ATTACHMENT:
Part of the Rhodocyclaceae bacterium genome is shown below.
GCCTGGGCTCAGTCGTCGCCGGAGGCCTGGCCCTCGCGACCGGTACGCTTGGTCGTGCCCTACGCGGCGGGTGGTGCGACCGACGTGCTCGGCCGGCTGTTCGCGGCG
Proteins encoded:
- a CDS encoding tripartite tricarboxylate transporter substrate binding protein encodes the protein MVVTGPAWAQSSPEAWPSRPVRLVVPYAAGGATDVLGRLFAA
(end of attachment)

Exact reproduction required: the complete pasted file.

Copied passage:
Part of the Rhodocyclaceae bacterium genome is shown below.
GCCTGGGCTCAGTCGTCGCCGGAGGCCTGGCCCTCGCGACCGGTACGCTTGGTCGTGCCCTACGCGGCGGGTGGTGCGACCGACGTGCTCGGCCGGCTGTTCGCGGCG
Proteins encoded:
- a CDS encoding tripartite tricarboxylate transporter substrate binding protein encodes the protein MVVTGPAWAQSSPEAWPSRPVRLVVPYAAGGATDVLGRLFAA